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Salaries On Rise For New Math Ph.D's

Today’s starting salaries, however, have not yet returned to the far more robust levels of the late 1960s and early 1970s. The high point of salaries for new doctorates caine in 1970 for academia and industry ($30,800 and $47,600 as expressed in 1987 dollars) and in 1965 for government ($43,000). In discussing that era, mathematician Edward Connors, who tracks salaries for the AMS, cites a generally booming economy and an expansionist mood that swept universities, leading to new Ph.D. pr

The Scientist Staff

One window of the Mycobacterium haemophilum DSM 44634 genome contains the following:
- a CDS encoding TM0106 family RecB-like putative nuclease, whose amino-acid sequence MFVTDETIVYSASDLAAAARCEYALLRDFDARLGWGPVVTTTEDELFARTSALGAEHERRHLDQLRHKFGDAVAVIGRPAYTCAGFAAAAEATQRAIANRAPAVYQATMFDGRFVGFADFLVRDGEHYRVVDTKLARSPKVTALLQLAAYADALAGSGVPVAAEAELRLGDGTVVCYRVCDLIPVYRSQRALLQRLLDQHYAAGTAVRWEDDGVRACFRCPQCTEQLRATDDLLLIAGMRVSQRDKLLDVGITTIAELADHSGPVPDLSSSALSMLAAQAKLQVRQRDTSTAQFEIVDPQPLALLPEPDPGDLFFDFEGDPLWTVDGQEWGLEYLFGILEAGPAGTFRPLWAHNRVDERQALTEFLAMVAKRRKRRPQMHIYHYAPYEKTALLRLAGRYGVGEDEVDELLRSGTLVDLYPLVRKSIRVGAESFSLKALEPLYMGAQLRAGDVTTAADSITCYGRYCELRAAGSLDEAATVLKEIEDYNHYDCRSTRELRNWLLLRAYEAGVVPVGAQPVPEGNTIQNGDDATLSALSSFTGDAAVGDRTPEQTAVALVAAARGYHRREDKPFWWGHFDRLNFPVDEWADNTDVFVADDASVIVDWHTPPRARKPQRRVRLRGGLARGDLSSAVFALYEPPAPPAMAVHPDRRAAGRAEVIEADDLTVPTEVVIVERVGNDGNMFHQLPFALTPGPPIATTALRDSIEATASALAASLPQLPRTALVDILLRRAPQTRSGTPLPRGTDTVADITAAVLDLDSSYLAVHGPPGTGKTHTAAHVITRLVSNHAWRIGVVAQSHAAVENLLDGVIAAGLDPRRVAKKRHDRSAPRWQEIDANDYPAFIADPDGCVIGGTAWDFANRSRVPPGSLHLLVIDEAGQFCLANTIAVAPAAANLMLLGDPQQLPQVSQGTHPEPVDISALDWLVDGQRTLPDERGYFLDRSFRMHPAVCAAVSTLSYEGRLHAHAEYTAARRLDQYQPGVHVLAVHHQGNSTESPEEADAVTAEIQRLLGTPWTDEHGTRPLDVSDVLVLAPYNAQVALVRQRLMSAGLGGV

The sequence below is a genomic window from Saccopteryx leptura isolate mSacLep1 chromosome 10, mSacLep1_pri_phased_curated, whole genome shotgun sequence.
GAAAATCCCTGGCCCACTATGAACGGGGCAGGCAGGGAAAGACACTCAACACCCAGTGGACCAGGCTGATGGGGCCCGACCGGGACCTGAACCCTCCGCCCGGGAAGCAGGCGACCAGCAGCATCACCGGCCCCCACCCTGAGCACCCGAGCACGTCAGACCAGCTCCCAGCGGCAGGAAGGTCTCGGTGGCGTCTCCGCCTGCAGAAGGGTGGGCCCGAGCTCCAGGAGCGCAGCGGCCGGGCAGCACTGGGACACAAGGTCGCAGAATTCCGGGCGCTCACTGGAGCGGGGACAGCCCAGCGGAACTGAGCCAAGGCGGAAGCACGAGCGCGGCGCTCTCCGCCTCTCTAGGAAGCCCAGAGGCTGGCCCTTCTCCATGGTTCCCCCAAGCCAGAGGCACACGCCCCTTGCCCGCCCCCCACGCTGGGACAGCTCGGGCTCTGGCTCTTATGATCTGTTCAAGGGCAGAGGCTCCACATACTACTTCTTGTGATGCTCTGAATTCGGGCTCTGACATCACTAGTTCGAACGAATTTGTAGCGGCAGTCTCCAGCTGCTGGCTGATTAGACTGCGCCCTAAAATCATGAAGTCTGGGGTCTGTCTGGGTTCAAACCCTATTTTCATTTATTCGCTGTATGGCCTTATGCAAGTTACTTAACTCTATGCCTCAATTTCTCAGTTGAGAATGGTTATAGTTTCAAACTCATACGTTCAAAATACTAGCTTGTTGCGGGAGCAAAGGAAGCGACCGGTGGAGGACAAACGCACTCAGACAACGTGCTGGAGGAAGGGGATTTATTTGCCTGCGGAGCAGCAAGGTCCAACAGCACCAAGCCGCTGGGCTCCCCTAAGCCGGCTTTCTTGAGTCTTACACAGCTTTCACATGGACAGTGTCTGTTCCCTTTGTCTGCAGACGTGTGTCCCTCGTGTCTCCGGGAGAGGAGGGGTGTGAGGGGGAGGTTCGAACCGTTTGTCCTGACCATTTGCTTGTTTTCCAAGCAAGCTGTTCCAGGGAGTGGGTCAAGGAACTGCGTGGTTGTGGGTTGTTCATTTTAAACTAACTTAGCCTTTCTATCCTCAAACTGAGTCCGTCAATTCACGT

Today’s starting salaries, however, have not yet returned to the far more robust levels of the late 1960s and early 1970s. The high point of salaries for new doctorates caine in 1970 for academia and industry ($30,800 and $47,600 as expressed in 1987 dollars) and in 1965 for government ($43,000). In discussing that era, mathematician Edward Connors, who tracks salaries for the AMS, cites a generally booming economy and an expansionist mood that swept universities, leading to new Ph.D. programs, bigger departments, and corresponding rise in hiring of young mathematicians. The boom in the university math community, says Connors, had a positive impact on math salaries overall due to competition for the best and brightest. Notes Connors: “The majority of young mathematicians come into academia.”

However, in the mid-1970s, “we were really squeezed,” he says. Expansion was over, and he remembers outright salary freezes at the University of Massachusetts where...

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